Turkey to provide $5 billion in credit for Iraqi reconstruction

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Ankara will provide a credit facility of $5 billion to Iraq at a meeting on the country’s reconstruction, Turkish Foreign Minister Mevlüt Çavuşoğlu has stated.

“Declared Turkey will provide a credit facility of 5 billion USD to Iraq at the International Conference for Reconstruction of Iraq. As a neighbor, friend and reliable partner, we will always stand by our Iraqi brothers,” Çavuşoğlu said on his Twitter account on Feb. 14.

“We will also provide project support of 50 million dollars to Iraq. Economic, social, cultural projects and aids by TIKA will continue as well,” he added.

Baghdad has said it needs nearly $90 billion to rebuild after a grisly war with the Islamic State of Iraq and the Levant (ISIL) militants which devastated homes, schools, hospitals and economic infrastructure, displacing millions of people.Governments from around the world on Feb. 14 pledged billions of dollars in loans and investment for the reconstruction of Iraq, a nation reeling from a three-year war against ISIL.

Iraq secured nearly $25 billion in the first few hours of the final day of an international donors’ conference in Kuwait City, which was still ongoing.The biggest pledge at the gathering in Kuwait thus came from Turkey at the meeting. Kuwait has said it will provide next-door Iraq with $1 billion in loans and another $1 billion in direct investments.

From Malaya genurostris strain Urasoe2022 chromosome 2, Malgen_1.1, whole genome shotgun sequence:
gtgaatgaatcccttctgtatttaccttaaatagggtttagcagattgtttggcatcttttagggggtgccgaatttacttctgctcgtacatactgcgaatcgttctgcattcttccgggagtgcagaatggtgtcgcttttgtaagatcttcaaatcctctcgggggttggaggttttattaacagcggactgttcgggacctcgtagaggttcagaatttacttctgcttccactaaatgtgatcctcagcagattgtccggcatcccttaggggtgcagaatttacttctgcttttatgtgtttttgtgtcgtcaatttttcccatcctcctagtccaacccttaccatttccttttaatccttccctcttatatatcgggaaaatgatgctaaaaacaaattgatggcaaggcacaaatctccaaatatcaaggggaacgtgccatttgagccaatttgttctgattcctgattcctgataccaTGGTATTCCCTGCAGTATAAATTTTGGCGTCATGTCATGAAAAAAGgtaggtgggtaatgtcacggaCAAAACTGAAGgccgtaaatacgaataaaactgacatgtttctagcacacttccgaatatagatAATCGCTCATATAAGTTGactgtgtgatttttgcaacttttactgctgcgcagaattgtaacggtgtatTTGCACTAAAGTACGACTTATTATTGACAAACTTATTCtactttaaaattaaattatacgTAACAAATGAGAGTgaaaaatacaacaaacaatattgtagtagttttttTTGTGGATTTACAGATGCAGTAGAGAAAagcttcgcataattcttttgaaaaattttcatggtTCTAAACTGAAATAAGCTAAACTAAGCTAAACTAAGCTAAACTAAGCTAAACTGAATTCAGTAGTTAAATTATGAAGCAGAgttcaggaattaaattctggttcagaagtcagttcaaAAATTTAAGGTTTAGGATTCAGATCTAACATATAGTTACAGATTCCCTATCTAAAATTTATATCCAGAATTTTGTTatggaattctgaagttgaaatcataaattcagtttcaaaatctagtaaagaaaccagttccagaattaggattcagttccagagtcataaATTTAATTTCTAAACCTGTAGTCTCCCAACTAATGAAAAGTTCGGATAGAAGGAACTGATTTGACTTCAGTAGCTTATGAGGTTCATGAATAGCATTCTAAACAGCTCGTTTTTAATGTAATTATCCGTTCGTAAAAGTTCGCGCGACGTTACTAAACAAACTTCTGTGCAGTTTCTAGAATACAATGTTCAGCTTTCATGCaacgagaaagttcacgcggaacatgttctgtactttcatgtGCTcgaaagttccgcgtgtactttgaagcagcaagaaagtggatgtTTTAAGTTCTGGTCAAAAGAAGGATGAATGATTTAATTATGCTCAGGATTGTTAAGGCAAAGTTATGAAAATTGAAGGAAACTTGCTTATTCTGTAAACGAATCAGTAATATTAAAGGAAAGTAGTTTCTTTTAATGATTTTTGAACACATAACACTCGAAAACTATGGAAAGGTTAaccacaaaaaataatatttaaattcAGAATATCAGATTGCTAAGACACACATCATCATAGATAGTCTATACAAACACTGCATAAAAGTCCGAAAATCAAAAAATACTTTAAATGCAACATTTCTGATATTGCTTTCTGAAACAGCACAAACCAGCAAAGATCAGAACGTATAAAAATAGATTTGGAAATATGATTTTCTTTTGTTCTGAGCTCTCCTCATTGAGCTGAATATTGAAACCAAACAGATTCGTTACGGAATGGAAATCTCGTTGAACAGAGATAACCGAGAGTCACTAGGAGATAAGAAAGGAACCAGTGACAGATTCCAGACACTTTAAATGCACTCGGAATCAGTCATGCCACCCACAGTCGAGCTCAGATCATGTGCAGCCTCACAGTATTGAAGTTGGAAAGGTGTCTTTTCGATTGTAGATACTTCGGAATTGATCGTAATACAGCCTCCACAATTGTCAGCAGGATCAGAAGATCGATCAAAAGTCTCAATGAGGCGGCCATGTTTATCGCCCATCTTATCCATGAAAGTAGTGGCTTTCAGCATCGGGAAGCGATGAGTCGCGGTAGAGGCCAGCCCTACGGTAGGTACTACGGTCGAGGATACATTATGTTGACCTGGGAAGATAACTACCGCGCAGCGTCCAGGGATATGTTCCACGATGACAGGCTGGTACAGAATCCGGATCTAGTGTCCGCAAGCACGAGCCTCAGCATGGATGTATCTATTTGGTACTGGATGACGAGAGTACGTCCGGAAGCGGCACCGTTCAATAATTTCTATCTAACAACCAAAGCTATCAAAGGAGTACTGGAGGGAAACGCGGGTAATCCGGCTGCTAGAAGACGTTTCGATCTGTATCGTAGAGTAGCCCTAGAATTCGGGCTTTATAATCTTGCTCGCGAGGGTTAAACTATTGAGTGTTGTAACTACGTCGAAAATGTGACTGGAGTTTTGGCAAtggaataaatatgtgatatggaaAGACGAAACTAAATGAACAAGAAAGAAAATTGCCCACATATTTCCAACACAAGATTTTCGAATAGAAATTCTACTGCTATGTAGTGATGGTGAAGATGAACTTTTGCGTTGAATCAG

Saudi Arabia has pledged $1.5 billion and Qatar has pledged $1 billion to help rebuild Iraq after the war with ISIL.Britain said it would grant Iraq export credit of up to $1 billion per year for a decade.The United States said on Feb. 13 that it was extending a $3 billion credit line but has not provided any direct government assistance.

The United Arab Emirates pledged $500 million while Germany pledged 350 million euros.The European Union’s foreign policy chief Federica Mogherini said the bloc would invest 400 million euros, in addition to individual contributions from member states.International NGOs have so far pledged $330 million in humanitarian assistance.

‘Whole world owes debt to Iraq’

U.N. chief Antonio Guterres on Feb. 14 sought to motivate donors, saying it was incumbent on the international community to back Iraq after its sacrifices against ISIL.

“The whole world owes you a debt for your struggle against the deadly global threat posed by Daesh (ISIL),” Guterres said, in comments directed at the Iraqi delegation, as quoted by AFP.

“It is time to demonstrate our lasting gratitude and solidarity with the Iraqi people,” he said.

Guterres highlighted two key U.N.-backed initiatives, for which he was seeking support.

“The U.N. Development Program’s Funding Facility for Stabilization is working in 25 cities and districts, supporting the return of displaced people to their homes,” the U.N. chief said, adding that 2.5 million remained displaced.

He also announced a new, two-year Recovery and Resilience Program.

“It aims to make immediate and tangible improvements to people’s daily lives, rather than the long timelines associated with major infrastructure projects and economic reforms,” he said

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